ECONOMIC WATCH: B.C. fleets face massive Covid-19 revenue losses – Truck News

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LANGLEY,
BC – Surveyed members of the BC Trucking Association (BCTA) are reporting a
29.8% drop in revenue due to Covid-19 – representing a further 9.3% drop since
March.

The
province’s largest trucking organization describes the trucking and motor coach
companies, and their suppliers, as severely strained by the ongoing pandemic.

While trucking companies are struggling under Covid-19, motor coach operators have been hit particularly hard. (Photo: iStock)

While
essential supplies such as food, fuel and medical equipment continue to move,
there is less freight crossing the border or supporting Asia-Pacific trade, the
BCTA says. Empty miles are also a problem.

“In
these extraordinary times, we’re hard hit. The viability of the road
transportation industry and the economy always go hand in hand,” said Dave
Earle, president and CEO.

Thirty-seven percent of surveyed trucking companies had to lay off an average of five employees in March. By April, 53% of the businesses reported an average of 22 temporary layoffs, and 24% reported an average of two permanent layoffs.

Large
numbers of heavy trucks and buses are parked, and the businesses that supply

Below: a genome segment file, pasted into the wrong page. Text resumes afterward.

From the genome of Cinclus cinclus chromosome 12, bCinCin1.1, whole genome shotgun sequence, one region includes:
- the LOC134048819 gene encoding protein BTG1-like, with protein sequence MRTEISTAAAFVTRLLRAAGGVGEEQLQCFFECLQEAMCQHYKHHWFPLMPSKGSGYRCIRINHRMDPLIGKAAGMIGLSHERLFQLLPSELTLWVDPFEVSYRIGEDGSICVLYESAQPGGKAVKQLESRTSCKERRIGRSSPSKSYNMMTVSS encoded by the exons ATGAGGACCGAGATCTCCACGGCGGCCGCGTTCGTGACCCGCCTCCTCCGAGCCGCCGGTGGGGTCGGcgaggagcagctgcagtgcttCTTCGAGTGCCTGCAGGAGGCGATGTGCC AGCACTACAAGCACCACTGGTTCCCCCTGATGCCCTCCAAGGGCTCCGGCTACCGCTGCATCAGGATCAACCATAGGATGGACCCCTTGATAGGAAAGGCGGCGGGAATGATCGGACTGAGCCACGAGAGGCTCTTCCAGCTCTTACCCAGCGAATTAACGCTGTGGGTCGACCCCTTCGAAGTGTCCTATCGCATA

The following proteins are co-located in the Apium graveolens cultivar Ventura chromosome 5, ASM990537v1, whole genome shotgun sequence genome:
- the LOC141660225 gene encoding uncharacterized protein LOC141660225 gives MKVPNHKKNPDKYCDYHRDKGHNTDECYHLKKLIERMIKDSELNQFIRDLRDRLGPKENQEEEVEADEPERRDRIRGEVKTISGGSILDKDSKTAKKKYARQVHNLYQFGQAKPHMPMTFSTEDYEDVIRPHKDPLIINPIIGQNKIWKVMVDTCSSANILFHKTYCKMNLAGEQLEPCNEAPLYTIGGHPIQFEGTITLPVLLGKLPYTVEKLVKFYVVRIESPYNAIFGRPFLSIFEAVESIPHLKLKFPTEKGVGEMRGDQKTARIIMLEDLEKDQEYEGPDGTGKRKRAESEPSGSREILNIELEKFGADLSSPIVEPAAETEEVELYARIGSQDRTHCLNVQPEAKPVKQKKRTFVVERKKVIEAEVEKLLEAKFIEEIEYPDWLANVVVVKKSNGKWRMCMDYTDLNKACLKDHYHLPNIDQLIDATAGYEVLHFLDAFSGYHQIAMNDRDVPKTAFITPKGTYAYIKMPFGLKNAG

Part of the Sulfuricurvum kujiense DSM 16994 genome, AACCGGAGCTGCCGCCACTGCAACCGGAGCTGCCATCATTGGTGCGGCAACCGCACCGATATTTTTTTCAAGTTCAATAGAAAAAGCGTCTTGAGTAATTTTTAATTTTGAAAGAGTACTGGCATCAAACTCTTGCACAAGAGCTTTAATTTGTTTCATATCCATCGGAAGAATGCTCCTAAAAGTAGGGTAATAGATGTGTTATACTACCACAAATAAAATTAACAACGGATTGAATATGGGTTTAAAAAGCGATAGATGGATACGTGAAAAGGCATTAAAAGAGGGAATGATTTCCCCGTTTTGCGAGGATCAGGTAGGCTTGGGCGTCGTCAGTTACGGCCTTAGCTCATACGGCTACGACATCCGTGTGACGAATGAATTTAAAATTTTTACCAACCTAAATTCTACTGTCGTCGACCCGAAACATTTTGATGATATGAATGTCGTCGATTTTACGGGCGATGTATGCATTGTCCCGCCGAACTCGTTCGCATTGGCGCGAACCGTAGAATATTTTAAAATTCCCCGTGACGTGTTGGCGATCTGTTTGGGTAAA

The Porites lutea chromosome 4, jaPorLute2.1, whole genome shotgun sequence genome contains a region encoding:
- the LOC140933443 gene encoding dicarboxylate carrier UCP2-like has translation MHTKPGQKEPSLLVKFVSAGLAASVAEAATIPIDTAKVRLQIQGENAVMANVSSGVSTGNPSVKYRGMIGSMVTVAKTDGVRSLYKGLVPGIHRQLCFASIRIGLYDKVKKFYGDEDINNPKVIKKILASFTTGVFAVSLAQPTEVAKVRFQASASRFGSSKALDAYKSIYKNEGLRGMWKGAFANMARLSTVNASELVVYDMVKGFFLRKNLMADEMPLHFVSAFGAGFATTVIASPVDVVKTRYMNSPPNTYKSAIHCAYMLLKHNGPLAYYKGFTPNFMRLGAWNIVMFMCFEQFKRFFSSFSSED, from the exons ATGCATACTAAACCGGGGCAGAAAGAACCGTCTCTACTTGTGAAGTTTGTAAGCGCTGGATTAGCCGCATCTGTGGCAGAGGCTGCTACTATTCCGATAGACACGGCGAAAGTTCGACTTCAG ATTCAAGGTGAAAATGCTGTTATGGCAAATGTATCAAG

new vehicles, parts, insurance and other services are reporting stresses of
their own.

Associate
members who include industry suppliers reported a 35.9% drop in revenue, 7.7%
lower than March. Forty-two percent of them had temporarily laid off an average
of 24 employees in March. By April 40% had laid off an average of 34 employees.
Last month, 7% of respondents had reported permanent layoffs of an average of
11 employees.

Motor
coach operators among them have been particularly hard, reporting a 96.1% drop
in revenue.

“None of these numbers are good, but we’re especially concerned
about motor coach companies,” said Earle. “BC’s motor coach businesses have
been devastated by the shutdown of tourism, the cruise ship industry, ski hills
and parks, and headline concerts and entertainment events.”

Eighty-five percent of these surveyed businesses said they were
worried about their survival if current conditions continue for at least the
next three months. In contrast, 37% of motor carriers had such worries, as did
18% of associate members.

“Our
industry appreciates current federal and provincial government relief
measures,” Earle said, “but further action is required to ensure the protection
of BC’s supply chain in response to COVID-19 and its aftermath. We recommend
strategies like expanding provincial sales tax exemptions for equipment and
continued support for investment in clean technology. For motor coach
companies, an extension of the Canada Emergency Wage Subsidy could help motor
coach companies providing seasonal transportation survive, while we all adapt
to the ‘new normal’ in BC.”

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